Hank Bochenski proves that it’s never too late to walk away from a life you feel trapped by and do something you really love.

Hank spent 30 years in demanding senior positions at large high-tech companies. By the time he went home each day, he felt like the blood had been drained out of him.

Hank’s real passion was his collection of more than 1,000 movies. He had recently spent hours converting the collection from VHS to DVD, a process he enjoyed. One day his wife walked by as he worked on the project and said, “It’s too bad you can’t make money doing this.” Before the offhand remark, Hank hadn’t considered that he could do this full time.

He did some research and found a company called Home Video Studio Inc. Based in Indianapolis, Home Video Studio offers 21 services, including DVD transfers and duplications, home movie transfers, photo-video keepsakes, sports scholarship videos, and videotape repair.

With due diligence, Hank and his wife decided that this was the perfect opportunity. They got into the video duplication business. To top it off, Hank’s studio is in his own home. No more 90-minute daily commute each way.

What Happens in Mid-Life?

Mid-life is a time of challenges and crossroads. We re-evaluate relationships, become more concerned about our health, and worry more about financial security. The biggest challenges of mid-life often involve our careers. We ask whether our careers are providing the fulfillment we crave, or are exhausting us physically and emotionally. In mid-life, fulfillment and meaning can begin to compete with paychecks and perks. And the paychecks and perks usually win.

Finding Vocational Passion

Before you can take action, change the course of your life, and pursue your vocational passion, it’s critical to take inventory of your life. See what’s really important. You must begin by understanding what is missing. You need to have a dream and a plan for achieving it.

Start by making a list of the things that are missing in your life. Is it a passion from youth that you never found time to pursue? Is it music, a sport, writing, cooking, activism, entrepreneurship, working with kids? It should be something that you crave doing, and have enough passion to do it full time.

You need to understand not only where your passion is, but also where your strengths are. Make a list of the things you are passionate about. Then narrow the list to those items that present an opportunity to generate income. An interest in rock climbing suggests opening a store that sells climbing equipment. Perhaps past volunteer work with disabled kids leads to earning a certificate to teach.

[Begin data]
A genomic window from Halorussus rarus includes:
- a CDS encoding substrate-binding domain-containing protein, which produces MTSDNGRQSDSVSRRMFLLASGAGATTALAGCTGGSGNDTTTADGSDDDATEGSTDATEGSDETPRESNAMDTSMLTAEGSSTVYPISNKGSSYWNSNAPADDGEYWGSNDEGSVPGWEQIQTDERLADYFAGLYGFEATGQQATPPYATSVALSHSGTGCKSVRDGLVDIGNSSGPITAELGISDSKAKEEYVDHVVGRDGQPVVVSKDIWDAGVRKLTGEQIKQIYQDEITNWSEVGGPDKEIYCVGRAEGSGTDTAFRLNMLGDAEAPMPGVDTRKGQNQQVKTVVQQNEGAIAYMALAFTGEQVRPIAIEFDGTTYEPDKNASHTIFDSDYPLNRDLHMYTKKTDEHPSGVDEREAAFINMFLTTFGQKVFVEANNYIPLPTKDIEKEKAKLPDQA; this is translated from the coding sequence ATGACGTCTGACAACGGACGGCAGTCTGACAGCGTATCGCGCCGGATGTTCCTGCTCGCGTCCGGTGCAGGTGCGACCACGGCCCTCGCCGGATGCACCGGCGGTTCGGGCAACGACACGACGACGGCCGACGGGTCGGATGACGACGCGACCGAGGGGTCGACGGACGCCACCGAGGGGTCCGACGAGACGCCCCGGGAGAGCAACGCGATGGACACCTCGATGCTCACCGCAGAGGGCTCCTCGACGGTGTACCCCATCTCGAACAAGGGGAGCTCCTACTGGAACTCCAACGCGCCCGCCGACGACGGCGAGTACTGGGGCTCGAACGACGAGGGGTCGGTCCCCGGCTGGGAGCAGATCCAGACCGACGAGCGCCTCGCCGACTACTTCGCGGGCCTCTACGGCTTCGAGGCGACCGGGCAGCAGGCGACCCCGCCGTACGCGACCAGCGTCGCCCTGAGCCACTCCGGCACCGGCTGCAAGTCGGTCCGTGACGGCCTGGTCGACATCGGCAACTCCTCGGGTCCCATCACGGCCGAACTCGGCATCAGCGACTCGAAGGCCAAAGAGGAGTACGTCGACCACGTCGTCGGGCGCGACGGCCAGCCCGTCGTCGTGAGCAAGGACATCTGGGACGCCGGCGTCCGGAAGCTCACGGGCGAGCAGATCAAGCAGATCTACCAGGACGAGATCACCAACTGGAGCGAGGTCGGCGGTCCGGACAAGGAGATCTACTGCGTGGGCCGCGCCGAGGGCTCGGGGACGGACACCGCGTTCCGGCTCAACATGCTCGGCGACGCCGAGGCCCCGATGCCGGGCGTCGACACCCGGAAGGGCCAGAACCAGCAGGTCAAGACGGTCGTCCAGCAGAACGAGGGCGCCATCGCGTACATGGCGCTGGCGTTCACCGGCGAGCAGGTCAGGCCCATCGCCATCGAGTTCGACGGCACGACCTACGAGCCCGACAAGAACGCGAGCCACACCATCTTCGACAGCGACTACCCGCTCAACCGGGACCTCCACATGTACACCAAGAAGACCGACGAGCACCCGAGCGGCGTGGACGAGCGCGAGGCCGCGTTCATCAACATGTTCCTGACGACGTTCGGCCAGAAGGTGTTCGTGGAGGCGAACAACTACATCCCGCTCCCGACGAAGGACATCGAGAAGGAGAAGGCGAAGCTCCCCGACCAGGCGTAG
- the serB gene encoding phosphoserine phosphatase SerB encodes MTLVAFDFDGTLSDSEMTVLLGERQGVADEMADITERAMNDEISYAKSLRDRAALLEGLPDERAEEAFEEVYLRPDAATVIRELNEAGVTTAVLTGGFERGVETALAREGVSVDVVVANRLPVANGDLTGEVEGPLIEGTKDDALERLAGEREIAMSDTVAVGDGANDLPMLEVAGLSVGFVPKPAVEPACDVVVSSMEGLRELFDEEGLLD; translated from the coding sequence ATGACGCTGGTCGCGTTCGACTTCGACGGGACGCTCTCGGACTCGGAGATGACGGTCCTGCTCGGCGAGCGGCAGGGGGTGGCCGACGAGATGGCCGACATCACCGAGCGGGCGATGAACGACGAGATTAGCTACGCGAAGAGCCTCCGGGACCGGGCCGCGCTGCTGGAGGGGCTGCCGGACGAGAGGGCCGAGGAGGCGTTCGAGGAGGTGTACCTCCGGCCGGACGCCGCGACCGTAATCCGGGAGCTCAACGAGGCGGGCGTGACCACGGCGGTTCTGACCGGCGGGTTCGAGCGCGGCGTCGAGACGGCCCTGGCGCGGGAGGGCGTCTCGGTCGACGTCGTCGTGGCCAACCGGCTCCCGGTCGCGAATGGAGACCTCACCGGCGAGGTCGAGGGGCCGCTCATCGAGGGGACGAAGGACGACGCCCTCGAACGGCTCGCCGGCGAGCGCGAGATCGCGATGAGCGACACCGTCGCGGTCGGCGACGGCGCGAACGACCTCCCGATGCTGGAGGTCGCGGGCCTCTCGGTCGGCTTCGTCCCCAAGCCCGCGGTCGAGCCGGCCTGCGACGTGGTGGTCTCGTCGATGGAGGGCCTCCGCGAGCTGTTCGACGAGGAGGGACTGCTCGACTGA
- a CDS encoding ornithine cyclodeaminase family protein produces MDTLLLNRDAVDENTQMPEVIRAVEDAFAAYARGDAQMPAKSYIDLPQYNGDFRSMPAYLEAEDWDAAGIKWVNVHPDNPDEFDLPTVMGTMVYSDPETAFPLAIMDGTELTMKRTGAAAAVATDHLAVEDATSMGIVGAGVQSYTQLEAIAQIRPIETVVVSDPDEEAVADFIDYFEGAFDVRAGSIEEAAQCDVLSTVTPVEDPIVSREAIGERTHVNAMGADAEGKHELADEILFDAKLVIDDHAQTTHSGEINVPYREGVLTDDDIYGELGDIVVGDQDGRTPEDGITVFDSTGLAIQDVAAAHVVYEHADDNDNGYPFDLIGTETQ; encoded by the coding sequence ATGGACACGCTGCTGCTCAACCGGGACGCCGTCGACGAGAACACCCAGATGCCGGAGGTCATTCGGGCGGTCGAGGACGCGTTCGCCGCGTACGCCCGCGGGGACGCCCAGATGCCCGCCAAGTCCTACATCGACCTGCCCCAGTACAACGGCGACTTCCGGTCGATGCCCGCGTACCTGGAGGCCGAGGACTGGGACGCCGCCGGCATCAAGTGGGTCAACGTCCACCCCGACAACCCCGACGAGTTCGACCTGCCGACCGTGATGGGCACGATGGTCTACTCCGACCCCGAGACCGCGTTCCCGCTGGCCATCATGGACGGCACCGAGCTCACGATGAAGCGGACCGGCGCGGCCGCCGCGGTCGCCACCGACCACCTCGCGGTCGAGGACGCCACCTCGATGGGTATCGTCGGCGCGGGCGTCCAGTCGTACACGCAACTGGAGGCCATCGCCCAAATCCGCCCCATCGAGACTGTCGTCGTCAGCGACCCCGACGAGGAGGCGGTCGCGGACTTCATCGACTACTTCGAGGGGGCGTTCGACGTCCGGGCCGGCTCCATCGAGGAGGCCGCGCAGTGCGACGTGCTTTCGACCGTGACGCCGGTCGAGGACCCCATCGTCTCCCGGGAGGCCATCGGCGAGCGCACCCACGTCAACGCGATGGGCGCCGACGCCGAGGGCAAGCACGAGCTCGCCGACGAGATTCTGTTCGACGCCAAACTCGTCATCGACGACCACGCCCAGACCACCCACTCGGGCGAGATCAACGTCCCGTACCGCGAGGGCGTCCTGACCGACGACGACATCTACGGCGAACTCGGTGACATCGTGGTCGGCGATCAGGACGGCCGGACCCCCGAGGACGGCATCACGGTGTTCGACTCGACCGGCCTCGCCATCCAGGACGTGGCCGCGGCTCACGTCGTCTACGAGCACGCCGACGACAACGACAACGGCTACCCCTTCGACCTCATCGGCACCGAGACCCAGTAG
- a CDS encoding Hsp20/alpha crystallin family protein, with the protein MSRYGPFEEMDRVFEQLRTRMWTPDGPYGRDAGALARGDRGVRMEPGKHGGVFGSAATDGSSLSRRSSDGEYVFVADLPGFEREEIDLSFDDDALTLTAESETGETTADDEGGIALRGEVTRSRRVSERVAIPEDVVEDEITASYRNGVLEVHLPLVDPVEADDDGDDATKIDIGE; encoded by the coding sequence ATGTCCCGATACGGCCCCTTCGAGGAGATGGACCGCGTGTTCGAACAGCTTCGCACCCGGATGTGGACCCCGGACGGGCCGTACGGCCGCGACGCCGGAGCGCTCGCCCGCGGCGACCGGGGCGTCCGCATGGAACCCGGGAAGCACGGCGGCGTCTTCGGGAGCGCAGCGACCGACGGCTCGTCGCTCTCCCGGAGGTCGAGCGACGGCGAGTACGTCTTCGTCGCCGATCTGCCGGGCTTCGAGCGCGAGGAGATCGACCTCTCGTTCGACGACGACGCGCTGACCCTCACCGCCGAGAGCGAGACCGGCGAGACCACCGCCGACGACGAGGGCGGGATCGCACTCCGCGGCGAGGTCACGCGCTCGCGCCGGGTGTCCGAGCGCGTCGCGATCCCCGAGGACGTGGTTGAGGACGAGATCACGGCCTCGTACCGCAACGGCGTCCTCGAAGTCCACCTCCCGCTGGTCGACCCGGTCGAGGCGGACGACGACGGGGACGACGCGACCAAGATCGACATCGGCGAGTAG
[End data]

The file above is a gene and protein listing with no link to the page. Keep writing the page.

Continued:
Once you’ve narrowed your lists and have matched your aptitudes and interests, it’s time to take a look at your support network. Do you know people who care about what you are passionate about? If not, what organizations or social networks could you tap into? You must build a strong personal network to help you make your big vocational change.

Begin the Journey with a Lighter Backpack

Finally, you need to think about money. How does it come in and where does it go?

Treat your money with more respect. Making better choices about spending your money will make it easier to free yourself to change your life direction.

Examine ways to “lighten your backpack.” Do you really need 100 cable channels? How many shoes, credit cards, and watches does it take to make you happy? Would life be any more difficult if you drove a used Toyota instead of a new Lexus?

These are the kinds of questions that Hank Bochenski and his family asked as they made the tough but ultimately rewarding decision to “throw it all away” for a simpler yet more fulfilling life. Hank is much happier. He is having fun every day. And while his income may be more modest than before, his family lives comfortably. His pursuit of vocational passion has cost him little materially, yet the spiritual dividends are immense.

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